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* Skin irritation and burns under the electrodes are possible adverse reactions
* Using the Infrex Plus on the interferential mode some patients have reported nausea and dizziness when treating themselves in excess of 90 minutes.
This has been observed only on the interferential mode, not on the tens mode.
* Some people do not enjoy the constant stimulation of interferential when used 24/7.
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Indications For Use:
The Infrex Plus is a combination Interferential and TENS ( Transcutaneous Electrical Nerve Stimulator ) medical device used for symptomatic relief and management of chronic intractable pain and/or as an adjunctive treatment in the management of post-surgical pain, post traumatic acute pain problems, as well as an adjunct for pain control due to rehabilitation exercises and is to be used during the rehab. activity.
* Stimulation is contraindicated for patients using cardiac pacemakers. It should not be used on patients with known myocardial arrhythmia without physician evaluation.
* Stimulation should not be applied transthoracically in any mode.
* Stimulation should not be applied transcerebrally.
* Stimulation should not be applied over the carotid sinus nerves particularly on a patient with a known sensitivity to carotid sinus reflex.
* Stimulation should not be applied over swollen, infected, or inflamed areas of skin eruptions, e.g. phlebitis, varicose veins, thrombophlebitis, etc.
* Stimulation should not be applied over or in proximity to cancerous regions.
* Stimulation should not be used during pregnancy without physician evaluation.
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In a nutshell, basic problems encountered by pain patients whose electrodes won't stick are:
(1) skin debris on re-usable self-adhering electrodes,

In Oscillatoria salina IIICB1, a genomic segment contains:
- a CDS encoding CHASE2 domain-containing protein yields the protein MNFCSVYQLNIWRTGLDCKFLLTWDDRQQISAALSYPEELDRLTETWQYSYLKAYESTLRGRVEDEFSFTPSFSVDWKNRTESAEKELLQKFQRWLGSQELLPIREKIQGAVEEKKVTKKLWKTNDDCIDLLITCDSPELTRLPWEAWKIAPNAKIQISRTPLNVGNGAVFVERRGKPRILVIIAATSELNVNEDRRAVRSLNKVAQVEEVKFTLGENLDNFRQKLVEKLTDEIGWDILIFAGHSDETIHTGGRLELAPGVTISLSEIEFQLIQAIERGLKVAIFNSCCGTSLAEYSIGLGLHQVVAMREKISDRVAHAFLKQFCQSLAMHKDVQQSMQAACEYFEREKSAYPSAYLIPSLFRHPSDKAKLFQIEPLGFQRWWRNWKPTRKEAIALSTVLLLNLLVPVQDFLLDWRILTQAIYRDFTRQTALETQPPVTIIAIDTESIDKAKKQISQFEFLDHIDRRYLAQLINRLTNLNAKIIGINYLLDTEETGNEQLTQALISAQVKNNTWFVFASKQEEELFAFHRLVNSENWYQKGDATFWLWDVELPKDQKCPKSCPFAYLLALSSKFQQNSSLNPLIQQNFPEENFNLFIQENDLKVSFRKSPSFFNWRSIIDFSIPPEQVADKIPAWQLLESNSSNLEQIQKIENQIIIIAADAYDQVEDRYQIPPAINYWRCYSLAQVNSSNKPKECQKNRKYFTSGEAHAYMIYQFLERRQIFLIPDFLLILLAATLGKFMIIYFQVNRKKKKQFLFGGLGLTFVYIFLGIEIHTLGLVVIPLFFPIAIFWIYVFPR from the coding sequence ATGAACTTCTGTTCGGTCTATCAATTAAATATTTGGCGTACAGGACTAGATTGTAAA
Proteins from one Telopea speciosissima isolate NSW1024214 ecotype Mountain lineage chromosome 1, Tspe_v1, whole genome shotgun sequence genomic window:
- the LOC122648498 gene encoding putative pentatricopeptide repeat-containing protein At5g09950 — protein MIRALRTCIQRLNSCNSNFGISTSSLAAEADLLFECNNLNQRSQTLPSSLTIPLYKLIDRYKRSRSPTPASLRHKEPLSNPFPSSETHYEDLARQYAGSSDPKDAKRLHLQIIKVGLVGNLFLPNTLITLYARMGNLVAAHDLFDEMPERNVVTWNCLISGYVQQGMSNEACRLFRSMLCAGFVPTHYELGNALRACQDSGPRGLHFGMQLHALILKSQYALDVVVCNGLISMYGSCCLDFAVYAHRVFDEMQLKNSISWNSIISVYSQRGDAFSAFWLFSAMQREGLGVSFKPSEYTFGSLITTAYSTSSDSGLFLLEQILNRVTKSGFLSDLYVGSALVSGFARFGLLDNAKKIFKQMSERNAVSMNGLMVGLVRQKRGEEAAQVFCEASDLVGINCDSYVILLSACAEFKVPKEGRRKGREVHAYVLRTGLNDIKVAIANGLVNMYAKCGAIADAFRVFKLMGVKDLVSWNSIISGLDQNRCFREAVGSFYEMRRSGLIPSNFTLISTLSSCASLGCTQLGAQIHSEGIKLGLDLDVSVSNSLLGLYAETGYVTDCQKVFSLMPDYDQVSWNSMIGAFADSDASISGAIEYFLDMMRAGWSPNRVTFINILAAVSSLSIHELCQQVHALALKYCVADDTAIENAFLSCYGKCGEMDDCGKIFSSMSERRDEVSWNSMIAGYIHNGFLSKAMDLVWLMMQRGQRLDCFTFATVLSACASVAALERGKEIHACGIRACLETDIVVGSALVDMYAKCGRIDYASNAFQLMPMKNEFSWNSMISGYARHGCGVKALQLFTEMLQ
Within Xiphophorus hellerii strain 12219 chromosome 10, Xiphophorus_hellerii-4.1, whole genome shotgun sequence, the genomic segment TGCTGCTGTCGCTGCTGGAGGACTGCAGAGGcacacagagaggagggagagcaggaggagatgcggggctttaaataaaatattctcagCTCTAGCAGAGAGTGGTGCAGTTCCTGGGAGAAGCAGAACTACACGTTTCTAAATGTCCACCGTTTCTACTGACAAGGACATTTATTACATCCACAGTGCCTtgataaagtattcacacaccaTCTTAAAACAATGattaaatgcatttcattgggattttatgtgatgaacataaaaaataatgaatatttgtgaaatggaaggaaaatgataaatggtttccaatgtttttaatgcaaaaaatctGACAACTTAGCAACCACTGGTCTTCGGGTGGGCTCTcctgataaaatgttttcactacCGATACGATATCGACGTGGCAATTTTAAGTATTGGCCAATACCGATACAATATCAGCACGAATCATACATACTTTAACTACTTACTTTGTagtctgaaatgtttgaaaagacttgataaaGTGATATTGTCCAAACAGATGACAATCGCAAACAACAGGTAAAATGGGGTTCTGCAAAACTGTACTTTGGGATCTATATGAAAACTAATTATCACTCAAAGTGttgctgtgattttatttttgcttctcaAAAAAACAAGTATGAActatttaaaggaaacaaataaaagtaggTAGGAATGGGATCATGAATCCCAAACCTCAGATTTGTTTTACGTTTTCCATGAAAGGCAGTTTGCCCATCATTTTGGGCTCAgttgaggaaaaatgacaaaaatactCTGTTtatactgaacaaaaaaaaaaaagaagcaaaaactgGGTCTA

(2) dried out adhesive, and
(3) too much water (over saturation) of adhesive.
Additionally, the skin should be cleaned with soap and water. Never use alcohol, lotions, oils, or creams on the skin prior to placing the electrodes. Pre- and post-treatment skin care products are protect the skin and help to keep the treatment area healthy. Read on and/or watch tens electrode care video.
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There have been relatively few books written dedicated exclusively to Interferential therapy. The academic textbooks generally devote a chapter or two to interferential but as a stand alone it is extremely difficult to find an authoritative book.
I was first introduced to interferential in the mid 80's reading the book,
"Interferential Therapy" by Brenda Savage, MSc, MCSP, DipTP - ISBN # 0 571 13202 2; first published in 1984.
In 2004 I tried to buy the book and could not find it still being published so I went on Amazon.com and Ebay and found 3 old copies of it. At that time I assumed there had to be another book written since it was the most popular form of clinical electrotherapy so I just assumed more educators, especially physical therapists, would be writing about one of the most used modalities in the profession.
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Pain management is big business in the U.S. especially for those who make and distribute pharmaceuticals. The use of drugs can be wonderful when the drugs help to alleviate the cause of the pain impulse for the patient, but it becomes a problem if the drug is only used to mask the brain's ability to perceive pain. This is one of the techniques that is used for pain management of the chronic pain patient however there are better options..
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The author makes some interesting points here but the generalizations being made are without foundation or merit.
The title insertion of "electric waves" is illustrative of the misunderstanding of the subject matter. I'm not criticizing the author but pointing out that many arguments are made without knowledge of the way electricity interacts with the human body.